A man has been found guilty of sexually assaulting and murdering his 16-year-old sister in South Lanarkshire.
Connor Gibson, 20, attacked Amber Gibson in woodland in Hamilton on November 26, 2021, repeatedly inflicting blunt force trauma to her head and body.
Gibson denied the charges against him but a jury at the High Court in Glasgow found him guilty on Tuesday afternoon.
Stephen Corrigan was also convicted of attempting to defeat the ends of justice by inappropriately touching and concealing Amber’s body instead of contacting the emergency services.
Corrigan, 45, said in court not to be known to Gibson, had denied the charge and lodged a special defence of alibi.
His father, William Corrigan, 79, told the court his son was at his home in Blantyre, South Lanarkshire, that weekend after a fall on ice left his arm in a sling, and denied lying to protect him.
The court heard Corrigan told police he was at a “complete loss” to explain why his DNA was found on 39 areas of Amber’s body, including her breasts, buttocks and thighs.
Amber was reported missing on the evening of Friday November 26, 2021, and her body was discovered in Cadzow Glen at about 10.10am on November 28.
Gibson was arrested three days later on December 1 and, the day before his arrest, posted a chilling tribute to the sister he murdered, writing on Facebook: “Amber, you will fly high for the rest of time. We will all miss you. Especially me. I love you ginger midget. GBFN (goodbye for now) X”.
The forensic pathologist who carried out the post-mortem examination on Amber’s body told the court she was found covered in mud and the cause of death was “compression of the neck”.
Jurors also heard other forensic evidence that “widespread blood staining” on Gibson’s jacket was compatible with Amber and his DNA was also found on her shorts, worn as underwear, which had been “forcibly torn” off.
The court heard Gibson, also known by the surname Niven, did not seem emotional as he spoke to his and Amber’s former foster father, Craig Niven, on the day Amber’s body was found.
Giving evidence, Mr Niven had said he would not leave the siblings in each other’s company because they were “not a good mix”.
Mr Niven and his wife had fostered the siblings since Amber was three and her brother was five. The couple were granted permanent care of the siblings a few years later.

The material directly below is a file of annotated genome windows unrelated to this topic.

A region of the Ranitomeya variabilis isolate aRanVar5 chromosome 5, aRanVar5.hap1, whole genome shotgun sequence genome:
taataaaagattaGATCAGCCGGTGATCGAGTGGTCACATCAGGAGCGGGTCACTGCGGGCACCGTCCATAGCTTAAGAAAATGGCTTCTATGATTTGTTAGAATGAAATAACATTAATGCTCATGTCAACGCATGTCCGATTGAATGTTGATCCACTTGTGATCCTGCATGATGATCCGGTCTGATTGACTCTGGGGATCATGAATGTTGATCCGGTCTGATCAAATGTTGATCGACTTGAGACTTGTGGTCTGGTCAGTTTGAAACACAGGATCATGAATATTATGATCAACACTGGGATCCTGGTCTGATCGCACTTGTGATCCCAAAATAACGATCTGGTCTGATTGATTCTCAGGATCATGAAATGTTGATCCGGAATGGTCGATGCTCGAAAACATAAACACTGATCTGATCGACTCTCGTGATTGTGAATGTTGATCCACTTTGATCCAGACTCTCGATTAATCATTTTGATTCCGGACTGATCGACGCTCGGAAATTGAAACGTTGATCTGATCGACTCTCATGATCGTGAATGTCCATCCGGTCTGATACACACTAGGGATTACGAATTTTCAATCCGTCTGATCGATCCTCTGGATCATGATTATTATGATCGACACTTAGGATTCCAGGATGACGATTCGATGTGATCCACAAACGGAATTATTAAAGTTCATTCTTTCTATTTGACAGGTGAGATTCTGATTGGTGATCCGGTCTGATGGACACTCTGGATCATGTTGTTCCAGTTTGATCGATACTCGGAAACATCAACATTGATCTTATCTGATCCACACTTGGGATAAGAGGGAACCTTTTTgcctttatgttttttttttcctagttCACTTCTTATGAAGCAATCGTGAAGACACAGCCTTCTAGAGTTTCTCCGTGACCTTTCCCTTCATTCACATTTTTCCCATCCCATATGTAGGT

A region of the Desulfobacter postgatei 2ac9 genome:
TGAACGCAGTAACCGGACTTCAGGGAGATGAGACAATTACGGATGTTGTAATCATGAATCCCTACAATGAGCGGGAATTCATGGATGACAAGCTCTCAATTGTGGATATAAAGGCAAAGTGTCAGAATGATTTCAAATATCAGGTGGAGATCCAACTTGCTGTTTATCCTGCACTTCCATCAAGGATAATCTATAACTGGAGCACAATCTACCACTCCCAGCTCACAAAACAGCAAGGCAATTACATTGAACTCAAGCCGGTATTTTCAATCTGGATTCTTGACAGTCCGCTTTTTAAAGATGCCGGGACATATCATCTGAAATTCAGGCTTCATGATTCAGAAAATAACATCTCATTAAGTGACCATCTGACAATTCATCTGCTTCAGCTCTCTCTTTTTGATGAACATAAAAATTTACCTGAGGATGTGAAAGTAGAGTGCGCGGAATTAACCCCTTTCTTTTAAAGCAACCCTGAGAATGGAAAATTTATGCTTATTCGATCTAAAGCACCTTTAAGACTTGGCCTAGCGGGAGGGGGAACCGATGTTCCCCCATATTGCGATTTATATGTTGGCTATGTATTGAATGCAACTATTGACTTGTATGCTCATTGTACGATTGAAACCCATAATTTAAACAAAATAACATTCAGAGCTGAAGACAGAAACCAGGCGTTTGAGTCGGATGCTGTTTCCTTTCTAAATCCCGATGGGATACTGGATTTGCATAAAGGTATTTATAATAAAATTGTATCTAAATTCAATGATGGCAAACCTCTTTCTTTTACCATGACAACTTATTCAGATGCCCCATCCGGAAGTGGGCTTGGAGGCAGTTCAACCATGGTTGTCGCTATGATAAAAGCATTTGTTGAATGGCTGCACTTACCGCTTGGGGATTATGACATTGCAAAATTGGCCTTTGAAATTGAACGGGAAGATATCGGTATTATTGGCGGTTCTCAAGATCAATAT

At the time of Amber’s murder, Connor was living at the Blue Triangle homeless hostel in Hamilton, while Amber was at the town’s Hillhouse children’s home.
Mr Niven told the court he had not heard from his former foster son during Amber’s disappearance but, in a call on the day her body was discovered, Gibson told him the pair had “fallen out” when they saw each other two days previously.
Jurors also heard from Peter Benson, of Police Scotland’s cyber crime group, who examined a phone found where Gibson was living.
It showed that on November 27 at about 12.34am, the phone’s user wrote to a Snapchat group with five recipients: “I’m really going to need you guys help with something when yous come back. I’m being serious.”
The court saw evidence that about 40 seconds later the user messaged Amber Gibson on the app: “Are you ok?”
The user then told the group chat at approximately 1.33am: “nvm (never mind) it’s all good.”
The search history obtained from the phone also showed the user searched “How to get nosy police officers to stop monitoring your phone” at 11.38pm.
Iain Currie, manager of Hillhouse children’s home, told the court he spoke to Gibson at about 9pm on November 26 after he called to speak with his sister, but noted him appearing “sharp” on the phone after making no greeting.
Detective chief superintendent Paul Livingstone, head of major crime, welcomed the convictions of Gibson and Corrigan.
He said: “It’s hard to imagine how difficult this has been for Amber’s family and friends and our thoughts very much remain with them. I hope this conviction brings some degree of comfort.
“The actions of both Gibson and Corrigan leaves them beneath contempt. This was a challenging and complex investigation involving a range of specialist officers from within Police Scotland, working closely with third parties and forensic services; all of whom I would pay tribute to for their professionalism and dedication while carrying out their work.
“I would also like to thank members of the public for their help during our enquiries, which undoubtedly assisted in securing this conviction.”
The judge deferred sentence until September 4 at the High Court in Livingston for pleas in mitigation and background reports.